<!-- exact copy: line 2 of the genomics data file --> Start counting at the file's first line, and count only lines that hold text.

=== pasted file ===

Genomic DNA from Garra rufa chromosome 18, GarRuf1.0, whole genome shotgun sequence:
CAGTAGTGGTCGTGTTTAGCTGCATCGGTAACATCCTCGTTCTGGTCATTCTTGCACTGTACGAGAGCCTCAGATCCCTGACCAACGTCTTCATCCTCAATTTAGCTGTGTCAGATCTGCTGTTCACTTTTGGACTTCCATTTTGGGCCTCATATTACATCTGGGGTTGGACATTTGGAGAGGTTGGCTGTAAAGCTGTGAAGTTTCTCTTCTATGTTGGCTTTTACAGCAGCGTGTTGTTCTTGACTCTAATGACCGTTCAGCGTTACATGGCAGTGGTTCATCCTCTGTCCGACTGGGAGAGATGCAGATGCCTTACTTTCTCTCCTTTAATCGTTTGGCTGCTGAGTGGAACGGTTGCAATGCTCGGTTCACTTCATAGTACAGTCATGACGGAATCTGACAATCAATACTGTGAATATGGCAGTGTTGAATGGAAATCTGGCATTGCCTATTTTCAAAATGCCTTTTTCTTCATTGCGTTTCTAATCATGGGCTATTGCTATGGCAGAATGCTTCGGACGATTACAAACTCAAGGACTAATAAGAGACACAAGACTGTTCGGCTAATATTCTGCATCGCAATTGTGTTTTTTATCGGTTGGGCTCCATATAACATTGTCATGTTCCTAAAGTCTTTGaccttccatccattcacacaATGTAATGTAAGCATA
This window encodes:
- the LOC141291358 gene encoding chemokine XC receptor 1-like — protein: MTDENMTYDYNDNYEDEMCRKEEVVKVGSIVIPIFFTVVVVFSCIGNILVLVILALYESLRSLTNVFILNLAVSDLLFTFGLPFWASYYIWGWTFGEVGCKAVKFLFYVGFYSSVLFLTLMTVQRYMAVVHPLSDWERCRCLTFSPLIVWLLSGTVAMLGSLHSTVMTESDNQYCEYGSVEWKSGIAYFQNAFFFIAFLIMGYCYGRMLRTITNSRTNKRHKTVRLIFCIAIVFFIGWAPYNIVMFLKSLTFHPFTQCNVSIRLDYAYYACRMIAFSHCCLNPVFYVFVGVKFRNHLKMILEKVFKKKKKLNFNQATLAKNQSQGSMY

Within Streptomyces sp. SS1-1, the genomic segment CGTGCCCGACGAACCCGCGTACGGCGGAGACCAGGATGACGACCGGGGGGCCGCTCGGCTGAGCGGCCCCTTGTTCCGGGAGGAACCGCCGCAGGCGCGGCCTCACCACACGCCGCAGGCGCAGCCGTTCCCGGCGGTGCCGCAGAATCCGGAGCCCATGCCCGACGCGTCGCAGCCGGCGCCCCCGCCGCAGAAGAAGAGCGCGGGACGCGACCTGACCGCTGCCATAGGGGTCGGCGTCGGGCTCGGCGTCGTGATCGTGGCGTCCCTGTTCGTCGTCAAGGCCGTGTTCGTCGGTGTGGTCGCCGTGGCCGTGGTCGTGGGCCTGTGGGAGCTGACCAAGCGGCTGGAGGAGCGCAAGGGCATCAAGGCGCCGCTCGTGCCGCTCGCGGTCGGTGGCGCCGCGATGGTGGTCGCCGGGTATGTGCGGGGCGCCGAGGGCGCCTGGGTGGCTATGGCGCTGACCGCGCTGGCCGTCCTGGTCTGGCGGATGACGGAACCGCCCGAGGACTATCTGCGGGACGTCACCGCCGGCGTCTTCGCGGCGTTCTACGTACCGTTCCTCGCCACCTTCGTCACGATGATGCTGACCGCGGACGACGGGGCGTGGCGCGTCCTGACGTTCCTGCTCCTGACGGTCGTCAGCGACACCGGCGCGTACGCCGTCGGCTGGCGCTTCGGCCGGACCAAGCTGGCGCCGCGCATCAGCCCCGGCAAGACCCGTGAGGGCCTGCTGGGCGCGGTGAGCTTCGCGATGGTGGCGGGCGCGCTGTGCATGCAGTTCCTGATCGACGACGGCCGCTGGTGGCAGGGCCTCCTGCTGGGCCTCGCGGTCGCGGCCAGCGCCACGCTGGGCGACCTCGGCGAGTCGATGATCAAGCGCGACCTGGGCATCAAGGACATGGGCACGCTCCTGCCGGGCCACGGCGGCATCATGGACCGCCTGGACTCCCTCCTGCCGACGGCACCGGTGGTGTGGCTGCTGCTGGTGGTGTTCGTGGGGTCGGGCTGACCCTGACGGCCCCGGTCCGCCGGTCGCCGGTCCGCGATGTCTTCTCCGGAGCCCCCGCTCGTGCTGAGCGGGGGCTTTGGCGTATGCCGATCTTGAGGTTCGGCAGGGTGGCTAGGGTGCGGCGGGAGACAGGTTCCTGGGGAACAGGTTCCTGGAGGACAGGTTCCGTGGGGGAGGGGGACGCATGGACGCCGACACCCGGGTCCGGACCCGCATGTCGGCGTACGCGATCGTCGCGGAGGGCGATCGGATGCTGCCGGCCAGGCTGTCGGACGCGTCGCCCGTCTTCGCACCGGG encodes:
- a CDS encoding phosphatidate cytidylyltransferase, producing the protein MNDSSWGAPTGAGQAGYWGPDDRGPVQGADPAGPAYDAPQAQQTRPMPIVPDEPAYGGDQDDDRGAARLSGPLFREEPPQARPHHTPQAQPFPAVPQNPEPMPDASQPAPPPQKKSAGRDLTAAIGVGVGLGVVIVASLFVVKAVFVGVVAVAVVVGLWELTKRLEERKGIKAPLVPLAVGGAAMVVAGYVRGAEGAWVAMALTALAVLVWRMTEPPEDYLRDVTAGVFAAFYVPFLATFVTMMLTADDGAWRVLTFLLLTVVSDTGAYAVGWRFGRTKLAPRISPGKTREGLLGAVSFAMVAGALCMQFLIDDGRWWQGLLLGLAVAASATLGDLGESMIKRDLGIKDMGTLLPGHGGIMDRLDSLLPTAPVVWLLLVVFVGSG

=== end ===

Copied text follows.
CAGTAGTGGTCGTGTTTAGCTGCATCGGTAACATCCTCGTTCTGGTCATTCTTGCACTGTACGAGAGCCTCAGATCCCTGACCAACGTCTTCATCCTCAATTTAGCTGTGTCAGATCTGCTGTTCACTTTTGGACTTCCATTTTGGGCCTCATATTACATCTGGGGTTGGACATTTGGAGAGGTTGGCTGTAAAGCTGTGAAGTTTCTCTTCTATGTTGGCTTTTACAGCAGCGTGTTGTTCTTGACTCTAATGACCGTTCAGCGTTACATGGCAGTGGTTCATCCTCTGTCCGACTGGGAGAGATGCAGATGCCTTACTTTCTCTCCTTTAATCGTTTGGCTGCTGAGTGGAACGGTTGCAATGCTCGGTTCACTTCATAGTACAGTCATGACGGAATCTGACAATCAATACTGTGAATATGGCAGTGTTGAATGGAAATCTGGCATTGCCTATTTTCAAAATGCCTTTTTCTTCATTGCGTTTCTAATCATGGGCTATTGCTATGGCAGAATGCTTCGGACGATTACAAACTCAAGGACTAATAAGAGACACAAGACTGTTCGGCTAATATTCTGCATCGCAATTGTGTTTTTTATCGGTTGGGCTCCATATAACATTGTCATGTTCCTAAAGTCTTTGaccttccatccattcacacaATGTAATGTAAGCATA